Past exam library
- April 2016 Examination Timetable
- Rules for the Conduct of Examinations
- Exams 101 -- a resource for students
- Top 10 Tips for Avoiding Exam Offences
- Helpful Tips on Preparing for and Writing Exams from the Academic Success Centre
A Faculty final examination counting for between one-third and two-thirds of the final mark must be held in each 100-series course, unless exemption has been granted by the Faculty of Arts & Science. Courses in the 200-series will normally have a final examination. In 200-, 300- and 400-series courses, the Departments will decide whether or not an examination is appropriate. The ratio of term work to examination mark will be the same for all sections of multi-section courses that have final examinations. The relative value of each part of a written examination must be indicated on the question paper.
Final examinations are held at the end of each session or sub-session. Students taking courses during the day may be required to write evening examinations, and students taking evening courses may be required to write examinations during the day. Examinations may be held on Saturdays. Students who make personal commitments during the examination period do so at their own risk. No special consideration is given and no special arrangements are made in the event of conflicts resulting from personal commitments.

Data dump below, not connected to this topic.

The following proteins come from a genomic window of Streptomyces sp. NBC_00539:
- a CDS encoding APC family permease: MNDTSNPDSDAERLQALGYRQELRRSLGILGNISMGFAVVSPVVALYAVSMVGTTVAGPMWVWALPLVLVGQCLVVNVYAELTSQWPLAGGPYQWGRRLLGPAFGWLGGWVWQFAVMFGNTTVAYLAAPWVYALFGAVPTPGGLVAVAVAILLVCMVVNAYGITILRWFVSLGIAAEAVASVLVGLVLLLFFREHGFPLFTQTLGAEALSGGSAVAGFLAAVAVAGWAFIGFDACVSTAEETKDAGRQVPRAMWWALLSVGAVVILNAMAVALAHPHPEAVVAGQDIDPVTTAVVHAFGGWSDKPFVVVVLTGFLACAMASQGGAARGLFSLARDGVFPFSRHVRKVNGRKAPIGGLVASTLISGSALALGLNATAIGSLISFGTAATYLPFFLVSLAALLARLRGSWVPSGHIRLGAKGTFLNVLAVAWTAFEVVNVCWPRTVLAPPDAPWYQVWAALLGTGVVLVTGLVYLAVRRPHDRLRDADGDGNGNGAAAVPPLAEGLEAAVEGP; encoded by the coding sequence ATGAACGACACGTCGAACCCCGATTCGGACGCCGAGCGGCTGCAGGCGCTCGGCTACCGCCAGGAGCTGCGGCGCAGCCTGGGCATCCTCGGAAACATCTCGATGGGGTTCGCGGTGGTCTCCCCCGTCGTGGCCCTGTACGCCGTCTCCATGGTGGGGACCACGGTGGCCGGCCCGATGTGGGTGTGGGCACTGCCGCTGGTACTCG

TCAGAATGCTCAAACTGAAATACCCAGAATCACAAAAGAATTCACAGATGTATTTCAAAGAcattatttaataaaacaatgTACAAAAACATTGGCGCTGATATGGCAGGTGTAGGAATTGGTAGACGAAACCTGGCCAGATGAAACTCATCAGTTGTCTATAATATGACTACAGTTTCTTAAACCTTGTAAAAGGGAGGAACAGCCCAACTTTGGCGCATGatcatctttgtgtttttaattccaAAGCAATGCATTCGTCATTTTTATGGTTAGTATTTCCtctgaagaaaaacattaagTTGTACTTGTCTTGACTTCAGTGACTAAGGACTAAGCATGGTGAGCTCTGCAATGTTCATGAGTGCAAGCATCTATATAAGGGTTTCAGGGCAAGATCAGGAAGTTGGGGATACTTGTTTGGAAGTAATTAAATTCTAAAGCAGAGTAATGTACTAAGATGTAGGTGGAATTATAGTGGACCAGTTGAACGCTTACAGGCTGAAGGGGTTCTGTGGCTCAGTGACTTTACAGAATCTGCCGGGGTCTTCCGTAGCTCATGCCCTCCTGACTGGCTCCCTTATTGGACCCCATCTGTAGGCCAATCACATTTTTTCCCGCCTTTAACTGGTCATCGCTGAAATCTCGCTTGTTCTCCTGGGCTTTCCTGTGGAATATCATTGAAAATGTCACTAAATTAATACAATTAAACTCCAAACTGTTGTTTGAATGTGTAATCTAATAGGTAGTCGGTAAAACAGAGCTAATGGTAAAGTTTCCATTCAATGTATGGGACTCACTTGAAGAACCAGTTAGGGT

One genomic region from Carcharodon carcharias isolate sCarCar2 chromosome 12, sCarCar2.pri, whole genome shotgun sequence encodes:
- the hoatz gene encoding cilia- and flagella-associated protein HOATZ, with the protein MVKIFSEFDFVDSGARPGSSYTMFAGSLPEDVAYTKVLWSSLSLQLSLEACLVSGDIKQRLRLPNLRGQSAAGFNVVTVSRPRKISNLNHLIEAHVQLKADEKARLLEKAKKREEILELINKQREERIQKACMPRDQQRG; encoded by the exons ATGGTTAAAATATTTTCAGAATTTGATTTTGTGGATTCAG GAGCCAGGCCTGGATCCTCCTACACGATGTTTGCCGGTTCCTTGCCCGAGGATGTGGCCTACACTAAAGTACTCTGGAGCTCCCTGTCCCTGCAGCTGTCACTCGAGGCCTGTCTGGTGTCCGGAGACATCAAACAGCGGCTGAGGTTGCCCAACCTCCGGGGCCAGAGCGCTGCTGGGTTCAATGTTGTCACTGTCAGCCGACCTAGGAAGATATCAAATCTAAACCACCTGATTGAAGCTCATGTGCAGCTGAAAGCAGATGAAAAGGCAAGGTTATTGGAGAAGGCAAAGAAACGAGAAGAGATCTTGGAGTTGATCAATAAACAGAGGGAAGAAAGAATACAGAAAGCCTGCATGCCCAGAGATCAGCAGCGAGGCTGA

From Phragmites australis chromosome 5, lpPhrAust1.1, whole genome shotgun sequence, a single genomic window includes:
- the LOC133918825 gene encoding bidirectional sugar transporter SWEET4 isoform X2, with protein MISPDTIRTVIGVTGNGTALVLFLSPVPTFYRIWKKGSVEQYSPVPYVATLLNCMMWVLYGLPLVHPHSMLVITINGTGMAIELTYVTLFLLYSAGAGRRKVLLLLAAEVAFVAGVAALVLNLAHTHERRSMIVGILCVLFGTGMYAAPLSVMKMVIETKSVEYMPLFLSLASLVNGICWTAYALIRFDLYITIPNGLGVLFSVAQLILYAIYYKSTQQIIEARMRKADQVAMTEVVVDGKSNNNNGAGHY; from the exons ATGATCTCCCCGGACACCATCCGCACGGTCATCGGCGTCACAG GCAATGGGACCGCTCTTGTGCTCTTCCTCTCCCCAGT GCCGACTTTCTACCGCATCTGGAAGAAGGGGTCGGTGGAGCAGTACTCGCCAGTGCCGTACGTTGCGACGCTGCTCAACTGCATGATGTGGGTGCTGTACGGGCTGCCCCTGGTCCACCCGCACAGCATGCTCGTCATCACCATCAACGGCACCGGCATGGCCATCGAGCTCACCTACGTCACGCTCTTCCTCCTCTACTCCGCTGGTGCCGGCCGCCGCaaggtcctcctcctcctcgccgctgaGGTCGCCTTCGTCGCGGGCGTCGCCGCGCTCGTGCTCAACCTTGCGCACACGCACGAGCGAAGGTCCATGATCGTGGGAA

Students who are unable to write their examinations due to illness, etc., should contact their College Registrar (see "Petitions Regarding Examinations" in the Calendar).
Students who have two Faculty final examinations at the same time, or three consecutive Faculty final examinations (e.g., morning, afternoon, evening; or afternoon, evening, next morning) should report the conflict to the Office of the Faculty Registrar by the deadline shown on the examination schedule. Information regarding dates, times and locations of examinations will not be given by telephone or email; for the most up to date examination timetable see above..
Students who cannot write a final examination at the scheduled time because of a religious obligation should report this conflict to the Office of the Faculty Registrar as soon as the conflict is known, and no later than the deadline shown on the examination schedule.
CELL PHONES: Make sure your cell phone is turned off and not on your person. Check your pockets before you settle in. Possession of a cell phone is an academic offence, and if you are caught with one, you will be sanctioned. You can avoid being charged with a cell phone offence in three ways: (1) leave your phone at home, or (2) turn your phone off and leave it with the rest of your belongings at the side or front of the room, or (3) if you brought a bag (paper, transparent plastic or
non-transparent plastic), you can store these items inside it
under your chair (as long as the bag is large enough): cell
phone, wallet, laptop computer and any small electronic devices such as
calculator. As long as you put your phone in the bag and place it under the desk before the exam begins, you will not be considered to be “in possession” of a phone. Of course, you will not be able to touch the bag until after the exam ends.